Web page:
4. If Jesus would have condemned slavery more directly, that may have caused the economy to collapse. Instead, it seems as though God intentionally weakened the institution of slavery enough to abolish it over time.

  5. The Bible was ultimately used to abolish it through two dominant principles. First, all people are made in the image of God. Second, all Christians are brothers and sisters in Christ.


Is the Bible a misogynistic document? Here are a few cringy texts that relate to women:

“The women should keep silent…” (1 Corinthians 14:34).
“Wives, submit to your own husbands, as to the Lord. For the husband is the head of the wife even as Christ is the head of the church…” (Ephesians 5:22-23).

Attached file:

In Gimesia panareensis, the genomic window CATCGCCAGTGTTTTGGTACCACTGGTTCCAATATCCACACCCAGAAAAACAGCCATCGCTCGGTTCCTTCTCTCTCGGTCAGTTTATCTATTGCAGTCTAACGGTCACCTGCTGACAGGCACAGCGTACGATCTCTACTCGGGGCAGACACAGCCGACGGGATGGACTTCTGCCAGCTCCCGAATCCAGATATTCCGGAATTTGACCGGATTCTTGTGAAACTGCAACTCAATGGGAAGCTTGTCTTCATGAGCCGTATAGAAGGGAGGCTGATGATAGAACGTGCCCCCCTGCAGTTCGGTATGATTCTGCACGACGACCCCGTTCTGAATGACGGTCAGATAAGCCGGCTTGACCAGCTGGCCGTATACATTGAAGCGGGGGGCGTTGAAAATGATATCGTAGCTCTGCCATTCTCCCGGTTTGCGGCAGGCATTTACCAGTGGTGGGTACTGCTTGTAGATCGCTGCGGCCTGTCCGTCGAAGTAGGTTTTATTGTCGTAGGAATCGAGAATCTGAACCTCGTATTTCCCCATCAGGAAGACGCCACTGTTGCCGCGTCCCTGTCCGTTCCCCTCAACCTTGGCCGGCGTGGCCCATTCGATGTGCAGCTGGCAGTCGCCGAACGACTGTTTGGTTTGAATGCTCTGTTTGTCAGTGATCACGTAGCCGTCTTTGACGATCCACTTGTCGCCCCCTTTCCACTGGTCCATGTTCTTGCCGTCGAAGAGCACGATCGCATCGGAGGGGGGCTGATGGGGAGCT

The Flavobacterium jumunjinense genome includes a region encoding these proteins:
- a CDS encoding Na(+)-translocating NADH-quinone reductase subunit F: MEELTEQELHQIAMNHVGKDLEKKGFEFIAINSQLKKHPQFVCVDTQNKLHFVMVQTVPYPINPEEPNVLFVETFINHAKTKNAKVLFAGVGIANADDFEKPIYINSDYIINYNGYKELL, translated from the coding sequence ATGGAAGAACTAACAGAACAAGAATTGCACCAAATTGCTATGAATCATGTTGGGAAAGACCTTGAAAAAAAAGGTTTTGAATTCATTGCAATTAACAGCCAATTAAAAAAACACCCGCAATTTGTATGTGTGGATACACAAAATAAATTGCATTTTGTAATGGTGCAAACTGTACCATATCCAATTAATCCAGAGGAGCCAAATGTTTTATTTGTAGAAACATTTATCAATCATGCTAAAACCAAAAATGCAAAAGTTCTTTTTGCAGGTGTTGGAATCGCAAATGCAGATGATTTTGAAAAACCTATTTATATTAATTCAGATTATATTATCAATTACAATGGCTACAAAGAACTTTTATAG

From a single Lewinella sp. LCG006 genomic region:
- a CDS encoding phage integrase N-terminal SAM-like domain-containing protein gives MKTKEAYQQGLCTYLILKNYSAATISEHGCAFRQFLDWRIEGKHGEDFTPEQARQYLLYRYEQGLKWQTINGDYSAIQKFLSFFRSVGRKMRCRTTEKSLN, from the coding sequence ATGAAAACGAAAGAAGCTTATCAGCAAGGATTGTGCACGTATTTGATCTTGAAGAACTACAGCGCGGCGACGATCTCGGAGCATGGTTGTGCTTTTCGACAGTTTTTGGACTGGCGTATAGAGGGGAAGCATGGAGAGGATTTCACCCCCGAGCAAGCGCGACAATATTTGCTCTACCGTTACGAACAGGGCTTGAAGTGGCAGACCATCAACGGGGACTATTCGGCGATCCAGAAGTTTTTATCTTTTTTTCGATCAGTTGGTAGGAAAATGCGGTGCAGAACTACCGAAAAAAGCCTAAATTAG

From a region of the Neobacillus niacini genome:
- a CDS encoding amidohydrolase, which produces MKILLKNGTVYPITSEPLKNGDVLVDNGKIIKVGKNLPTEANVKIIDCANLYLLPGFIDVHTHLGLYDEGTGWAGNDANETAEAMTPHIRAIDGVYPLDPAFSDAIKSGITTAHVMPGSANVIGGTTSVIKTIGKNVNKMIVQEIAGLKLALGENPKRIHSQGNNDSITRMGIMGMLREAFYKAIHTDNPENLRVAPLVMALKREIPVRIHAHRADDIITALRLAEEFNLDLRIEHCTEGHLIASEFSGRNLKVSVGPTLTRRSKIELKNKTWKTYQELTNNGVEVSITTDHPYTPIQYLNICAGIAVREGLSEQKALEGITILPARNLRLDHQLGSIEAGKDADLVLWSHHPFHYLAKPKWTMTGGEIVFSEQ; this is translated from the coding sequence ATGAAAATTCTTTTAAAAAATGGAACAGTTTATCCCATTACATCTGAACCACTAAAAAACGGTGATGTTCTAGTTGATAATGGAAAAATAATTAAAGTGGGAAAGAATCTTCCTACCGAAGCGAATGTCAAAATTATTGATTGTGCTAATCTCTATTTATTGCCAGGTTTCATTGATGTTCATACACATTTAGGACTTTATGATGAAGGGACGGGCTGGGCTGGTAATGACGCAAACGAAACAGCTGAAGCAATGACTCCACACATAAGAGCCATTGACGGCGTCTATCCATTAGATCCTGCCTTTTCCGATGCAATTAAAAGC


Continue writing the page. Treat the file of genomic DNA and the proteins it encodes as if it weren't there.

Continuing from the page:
“I do not permit a woman to teach or to exercise authority over a man; rather, she is to remain quiet” (1 Timothy 2:12).
“If a man happens to meet a virgin who is not pledged to be married and rapes her and they are discovered, he shall pay her father fifty shekels of silver. He must marry the young woman, for he has violated her. He can never divorce her as long as he lives” (Deuteronomy 22:28-29).

First, Kimball challenges us to consider all the ways the Scriptures promote and elevate and honor women. Women, just like men, are created in the image of God. Several women are given remarkably significant leadership roles throughout the Old and New Testaments. And both Jesus and Paul’s ministries are filled with prominent women and messages of honor to women. It is also significant to note how counter-cultural this all is in light of the patriarchal world that makes up the context of the writings.